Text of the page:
Leg Injuries From Car Accidents

Leg Injuries From Car Accidents: What You Need to Know

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Leg Injuries From Car Accidents: What You Need to Know

One of the worst kinds of injuries you can get in a car accident is an injury to your legs. Leg injuries can be debilitating, and you may be in pain for months, years, or even permanently, depending on the severity of the injury. Leg injuries from car accidents can require costly treatments like surgery and physical therapy to recover. 

Leg pain can include knee pain, foot pain, and shin pain, and obviously, if leg bones are broken, the pain can be excruciating. This is true particularly of the femur bone, which is the longest and strongest bone in the body. Here is some information on what you need to know about leg injuries from car accidents.

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  • What are common leg injuries after a car accident?

    Human legs contain an elaborate network of nerves, joints, bones, and connective tissues that work in harmony to allow us to be functional and flexible. If you are having leg pain after a car accident, you may have injuries that are not allowing your body to heal correctly, causing inflammation and pain. Even something as simple as braking quickly can cause sprains and soft tissue injuries. Here are some common leg injuries that are the result of car accidents.

    Lacerations: A laceration is essentially a deep cut, and in some cases, a laceration of the leg can be a life-threatening injury since the femoral artery, the main blood vessel supplying blood to your lower body, is located in the legs. A leg laceration requires special care and can take as little as four weeks to heal, but the majority can take four months or longer. If the laceration requires stitches, it can impact your ability to work, particularly if your work requires any strenuous activity or heavy lifting. Even if you have an office job, if you require stitches on the back of your thighs or knees, you would not be able to sit in an office chair for some time.

    Severe bruising: A violent crash often causes severe bruising. Bruising happens when your muscle fibers and connective tissue is crushed, but the skin doesn’t break. Blood from the broken capillaries leaks under the skin, causing the skin to become discolored. A severe bruise can cause major swelling, pain, and weakness around the bruise. In very rare instances, a severe bruise can indicate that a deep-seated vein was damaged in the accident, which can lead to a deep-vein clot. That’s why it’s critical to get checked out by a doctor after a car accident.

    ACL injury: ACL injuries are one of the most excruciating types of leg injuries you could endure. An ACL injury occurs when there is a tear or sprain of the anterior cruciate ligament (ACL), which is one of the strong bands of tissue that aids in connecting your thigh bone to your shinbone. Depending on how severe the ACL injury is, it may require rehabilitation or even surgery to replace the torn ligament. People that have endured ACL injuries have a higher risk of developing osteoarthritis in the knee, even if they had surgery to correct it. Long-term complications are something you should take into consideration when filing an insurance claim against the person who caused your injury.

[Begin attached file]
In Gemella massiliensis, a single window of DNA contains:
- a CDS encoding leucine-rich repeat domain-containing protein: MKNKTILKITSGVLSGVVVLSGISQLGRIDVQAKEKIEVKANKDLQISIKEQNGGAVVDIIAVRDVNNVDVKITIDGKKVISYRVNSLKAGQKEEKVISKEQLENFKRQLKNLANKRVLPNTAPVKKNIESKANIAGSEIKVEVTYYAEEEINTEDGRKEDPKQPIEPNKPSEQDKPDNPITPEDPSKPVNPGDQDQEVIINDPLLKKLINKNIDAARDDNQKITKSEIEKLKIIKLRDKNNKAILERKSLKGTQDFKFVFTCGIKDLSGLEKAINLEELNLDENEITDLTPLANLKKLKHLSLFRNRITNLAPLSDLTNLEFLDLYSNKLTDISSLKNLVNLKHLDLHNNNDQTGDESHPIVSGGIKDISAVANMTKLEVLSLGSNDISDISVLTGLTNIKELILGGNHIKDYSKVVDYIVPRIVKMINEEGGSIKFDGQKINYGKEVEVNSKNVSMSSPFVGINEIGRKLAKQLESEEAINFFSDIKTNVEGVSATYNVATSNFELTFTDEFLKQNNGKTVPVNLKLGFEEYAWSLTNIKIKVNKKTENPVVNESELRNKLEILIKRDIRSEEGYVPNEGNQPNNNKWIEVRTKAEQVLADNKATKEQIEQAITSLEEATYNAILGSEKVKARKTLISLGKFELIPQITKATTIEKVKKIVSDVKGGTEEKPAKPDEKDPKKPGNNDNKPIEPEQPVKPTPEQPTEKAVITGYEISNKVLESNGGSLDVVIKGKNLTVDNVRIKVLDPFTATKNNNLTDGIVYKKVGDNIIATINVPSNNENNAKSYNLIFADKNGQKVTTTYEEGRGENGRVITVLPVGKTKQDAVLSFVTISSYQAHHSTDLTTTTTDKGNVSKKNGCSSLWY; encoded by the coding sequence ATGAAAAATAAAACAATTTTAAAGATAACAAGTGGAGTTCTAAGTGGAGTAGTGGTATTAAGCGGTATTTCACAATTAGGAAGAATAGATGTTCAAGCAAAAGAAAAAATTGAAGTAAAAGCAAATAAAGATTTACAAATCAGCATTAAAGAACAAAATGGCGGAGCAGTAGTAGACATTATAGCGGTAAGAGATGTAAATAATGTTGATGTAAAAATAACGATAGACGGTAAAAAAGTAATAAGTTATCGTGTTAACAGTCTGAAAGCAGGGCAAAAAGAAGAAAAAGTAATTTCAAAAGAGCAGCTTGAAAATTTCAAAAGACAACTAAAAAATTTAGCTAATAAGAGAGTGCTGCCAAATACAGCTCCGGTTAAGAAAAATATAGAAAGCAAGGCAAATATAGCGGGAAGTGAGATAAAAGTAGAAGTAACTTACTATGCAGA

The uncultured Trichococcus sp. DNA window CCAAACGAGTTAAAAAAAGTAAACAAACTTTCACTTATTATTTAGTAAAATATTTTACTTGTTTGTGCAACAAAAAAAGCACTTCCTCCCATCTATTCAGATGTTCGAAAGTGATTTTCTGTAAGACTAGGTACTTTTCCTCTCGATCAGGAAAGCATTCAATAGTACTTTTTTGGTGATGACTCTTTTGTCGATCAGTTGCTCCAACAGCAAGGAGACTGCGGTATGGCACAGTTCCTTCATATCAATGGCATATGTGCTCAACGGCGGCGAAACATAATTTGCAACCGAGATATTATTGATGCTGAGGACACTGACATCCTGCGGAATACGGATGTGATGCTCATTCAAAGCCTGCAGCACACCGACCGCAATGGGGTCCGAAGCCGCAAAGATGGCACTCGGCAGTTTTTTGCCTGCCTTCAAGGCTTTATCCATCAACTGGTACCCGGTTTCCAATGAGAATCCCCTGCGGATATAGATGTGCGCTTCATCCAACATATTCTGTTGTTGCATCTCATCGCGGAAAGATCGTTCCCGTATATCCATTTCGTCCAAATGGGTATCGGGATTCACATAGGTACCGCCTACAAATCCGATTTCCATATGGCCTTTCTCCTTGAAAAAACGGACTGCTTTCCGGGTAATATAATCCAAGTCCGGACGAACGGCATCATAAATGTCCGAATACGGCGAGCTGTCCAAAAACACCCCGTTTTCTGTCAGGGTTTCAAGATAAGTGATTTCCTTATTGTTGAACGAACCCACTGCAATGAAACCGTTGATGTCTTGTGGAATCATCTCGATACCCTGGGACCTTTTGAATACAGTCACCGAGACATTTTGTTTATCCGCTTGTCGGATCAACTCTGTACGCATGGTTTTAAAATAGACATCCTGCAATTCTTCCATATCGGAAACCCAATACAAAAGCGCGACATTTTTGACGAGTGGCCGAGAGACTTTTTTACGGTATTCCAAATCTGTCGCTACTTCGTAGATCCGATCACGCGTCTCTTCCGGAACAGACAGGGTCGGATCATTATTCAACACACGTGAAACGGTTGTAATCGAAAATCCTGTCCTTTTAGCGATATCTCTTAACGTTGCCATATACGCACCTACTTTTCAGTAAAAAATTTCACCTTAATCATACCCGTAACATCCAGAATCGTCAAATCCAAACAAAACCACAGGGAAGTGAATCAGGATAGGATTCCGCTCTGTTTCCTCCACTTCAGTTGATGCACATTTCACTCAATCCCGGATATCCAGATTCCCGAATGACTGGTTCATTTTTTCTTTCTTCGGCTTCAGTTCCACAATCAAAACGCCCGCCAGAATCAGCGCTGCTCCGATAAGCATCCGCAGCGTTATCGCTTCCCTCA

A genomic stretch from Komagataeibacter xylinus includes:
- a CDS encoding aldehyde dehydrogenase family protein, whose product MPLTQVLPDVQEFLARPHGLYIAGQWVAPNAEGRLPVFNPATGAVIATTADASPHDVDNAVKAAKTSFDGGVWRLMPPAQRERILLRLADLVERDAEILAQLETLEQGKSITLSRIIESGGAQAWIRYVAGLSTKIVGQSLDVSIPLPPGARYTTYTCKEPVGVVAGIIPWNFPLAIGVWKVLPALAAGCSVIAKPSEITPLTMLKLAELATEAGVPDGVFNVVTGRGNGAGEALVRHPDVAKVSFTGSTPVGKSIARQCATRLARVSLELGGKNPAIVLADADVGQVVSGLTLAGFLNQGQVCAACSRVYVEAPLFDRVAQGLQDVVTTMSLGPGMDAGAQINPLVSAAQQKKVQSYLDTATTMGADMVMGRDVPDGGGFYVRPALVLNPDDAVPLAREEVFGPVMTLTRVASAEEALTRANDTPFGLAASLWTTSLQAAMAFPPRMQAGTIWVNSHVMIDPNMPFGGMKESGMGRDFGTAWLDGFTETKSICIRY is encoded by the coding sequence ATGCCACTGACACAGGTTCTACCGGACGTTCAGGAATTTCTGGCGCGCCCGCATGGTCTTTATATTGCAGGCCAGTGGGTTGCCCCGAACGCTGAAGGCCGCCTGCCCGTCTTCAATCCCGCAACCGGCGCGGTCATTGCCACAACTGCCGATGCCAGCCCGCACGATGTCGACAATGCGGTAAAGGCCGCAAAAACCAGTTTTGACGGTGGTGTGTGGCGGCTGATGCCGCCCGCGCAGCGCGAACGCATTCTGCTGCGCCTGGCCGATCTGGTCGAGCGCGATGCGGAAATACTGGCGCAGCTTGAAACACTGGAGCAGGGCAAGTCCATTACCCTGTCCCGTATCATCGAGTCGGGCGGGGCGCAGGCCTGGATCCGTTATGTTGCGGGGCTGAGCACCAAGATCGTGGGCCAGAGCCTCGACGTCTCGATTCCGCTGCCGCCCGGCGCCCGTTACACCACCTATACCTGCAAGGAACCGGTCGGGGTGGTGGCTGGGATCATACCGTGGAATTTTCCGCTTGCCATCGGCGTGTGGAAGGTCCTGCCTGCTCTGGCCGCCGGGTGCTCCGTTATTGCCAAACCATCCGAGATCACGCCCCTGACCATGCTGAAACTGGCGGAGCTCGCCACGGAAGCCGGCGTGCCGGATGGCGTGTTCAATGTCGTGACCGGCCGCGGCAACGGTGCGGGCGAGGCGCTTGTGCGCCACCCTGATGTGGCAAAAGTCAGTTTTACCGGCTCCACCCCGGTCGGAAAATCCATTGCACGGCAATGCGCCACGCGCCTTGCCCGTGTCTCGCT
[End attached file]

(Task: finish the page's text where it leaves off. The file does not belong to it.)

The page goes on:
Broken and crushed bones: A simple fracture will require time to heal at least. But if you’ve had a leg bone crushed, it most likely will require surgery to repair the bone with surgically inserted metal rods or plates. Complications of broken leg bones can include knee or ankle pain, bone infection, nerve or blood vessel damage, arthritis, unequal leg length (in children), and poor healing, particularly if the leg fracture was severe. Compartment syndrome is common with high-impact injuries like car accidents. It causes pain, swelling, and sometimes disability in the muscles surrounding the broken bone.

    Torn meniscus: Although a common knee injury, a torn meniscus can cause pain, swelling, stiffness, and the inability to extend your knee fully. You may feel a popping sensation, or it may make you feel as if your knee is giving way or it’s locked in place. As with other injuries of this kind, you’re more likely to develop osteoarthritis after this kind of knee injury. 

  • How can a herniated disc cause leg pain?

    A herniated disc is one of the most common causes of leg pain after a car accident, even though the injury is in the spine. A herniated disc causes uncomfortable sensations in the leg like tingling, shooting pain, and weakness. This happens because the herniated disc begins to disturb a nerve in the spine, which then causes the nerve to be inflamed and sends pain signals down the leg. A doctor will typically treat a herniated disc with physical therapy, nerve-blocking injections, and steroids to decrease the inflammation. If your body doesn’t respond to non-invasive treatments, surgery may be required. Still, not all herniated disc cases will improve with surgery, and you may be left dealing with lifelong pain.